Testosterone administration to hypogonadal men for a period of up to 42 months improves features of the metabolic syndrome
F Saad1,2, A Haider3, A Yassin2,4 & L Gooren5
Objectives: Elderly men often show a concurrence of a decline of testosterone with features of the metabolic syndrome.
Materials and methods: One hundred and twenty-two men of a mean age of 59.5±6.0 years, with baseline testosterone 5.912.1 nmol/l were treated with parenteral testosterone undecanoate for 42 months as the sole intervention.
Results: Plasma testosterone rose from 9.3±1.7 to 18.7±2.1 nmol/l reaching their maximum at 9 months and remaining stable over the next 33 months. Body weight and waist circumference declined progressively over the full study period. Plasma glucose, cholesterol, triglyceride, and LDL-cholesterol decreased significantly over the 24 month study period and then stabilized. Plasma HDL increased significantly over the first 24 months and then declined. There was a significant decrease of levels of aspartate aminotransferase (AST) and alanine aminotransferase (ALT) over the first 24 months, then values leveled off. At baseline 47/122 met the criteria of the metabolic syndrome (ATPIII criteris) after two years of testosterone treatment this number had declined to 11/122.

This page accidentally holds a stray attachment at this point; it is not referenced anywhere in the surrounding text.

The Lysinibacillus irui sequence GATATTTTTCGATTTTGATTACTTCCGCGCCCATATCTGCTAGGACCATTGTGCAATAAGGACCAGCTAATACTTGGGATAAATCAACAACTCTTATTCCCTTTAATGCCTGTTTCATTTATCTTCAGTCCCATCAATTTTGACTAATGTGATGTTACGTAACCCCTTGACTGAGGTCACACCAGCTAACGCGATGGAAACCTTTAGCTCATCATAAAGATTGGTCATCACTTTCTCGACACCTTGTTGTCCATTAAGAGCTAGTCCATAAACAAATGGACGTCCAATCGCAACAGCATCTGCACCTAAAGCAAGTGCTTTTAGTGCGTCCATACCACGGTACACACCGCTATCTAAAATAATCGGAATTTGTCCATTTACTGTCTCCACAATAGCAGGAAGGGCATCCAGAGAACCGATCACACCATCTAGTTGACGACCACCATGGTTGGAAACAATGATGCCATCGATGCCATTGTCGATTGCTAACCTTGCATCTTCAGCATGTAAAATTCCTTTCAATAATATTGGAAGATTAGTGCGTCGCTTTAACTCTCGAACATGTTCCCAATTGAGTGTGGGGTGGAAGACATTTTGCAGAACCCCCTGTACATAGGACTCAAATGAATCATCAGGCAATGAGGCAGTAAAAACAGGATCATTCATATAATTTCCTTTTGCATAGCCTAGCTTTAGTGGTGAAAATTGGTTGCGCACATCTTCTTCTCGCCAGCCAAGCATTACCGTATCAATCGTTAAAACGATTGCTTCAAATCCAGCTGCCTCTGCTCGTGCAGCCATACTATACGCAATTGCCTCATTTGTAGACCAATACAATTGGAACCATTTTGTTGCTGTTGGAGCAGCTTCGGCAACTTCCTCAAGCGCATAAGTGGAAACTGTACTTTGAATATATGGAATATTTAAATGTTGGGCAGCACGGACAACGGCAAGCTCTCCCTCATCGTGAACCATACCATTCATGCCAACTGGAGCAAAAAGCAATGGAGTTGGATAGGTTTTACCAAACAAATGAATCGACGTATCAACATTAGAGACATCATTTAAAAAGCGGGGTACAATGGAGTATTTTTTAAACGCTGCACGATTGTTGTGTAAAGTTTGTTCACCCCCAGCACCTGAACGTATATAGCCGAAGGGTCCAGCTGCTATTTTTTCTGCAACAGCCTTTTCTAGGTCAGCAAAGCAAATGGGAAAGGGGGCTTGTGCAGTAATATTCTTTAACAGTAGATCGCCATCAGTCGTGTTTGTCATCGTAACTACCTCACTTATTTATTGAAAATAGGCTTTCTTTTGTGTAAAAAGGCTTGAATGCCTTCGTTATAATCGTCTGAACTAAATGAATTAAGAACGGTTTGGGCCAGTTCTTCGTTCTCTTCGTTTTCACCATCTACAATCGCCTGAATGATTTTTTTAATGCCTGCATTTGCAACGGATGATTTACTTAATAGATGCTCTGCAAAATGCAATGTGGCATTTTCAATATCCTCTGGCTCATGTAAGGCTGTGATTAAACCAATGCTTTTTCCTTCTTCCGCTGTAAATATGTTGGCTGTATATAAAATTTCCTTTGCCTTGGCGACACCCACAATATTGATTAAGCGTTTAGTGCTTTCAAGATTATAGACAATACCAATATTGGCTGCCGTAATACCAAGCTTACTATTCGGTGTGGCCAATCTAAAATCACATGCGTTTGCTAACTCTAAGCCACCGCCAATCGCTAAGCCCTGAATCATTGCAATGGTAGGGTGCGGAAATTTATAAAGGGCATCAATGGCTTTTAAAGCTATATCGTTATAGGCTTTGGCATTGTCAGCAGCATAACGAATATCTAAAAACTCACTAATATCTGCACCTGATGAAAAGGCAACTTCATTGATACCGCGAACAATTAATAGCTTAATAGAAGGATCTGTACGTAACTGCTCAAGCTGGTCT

Conclusion: With testosterone treatment over 42 months, the most significant improvement of the metabolic syndrome was noted over the first 12 months with further improvement over the following 12 months. Body weight and waist circumference declined further but glucose and lipids and liver functions did not further improve but were stable with continued testosterone treatment.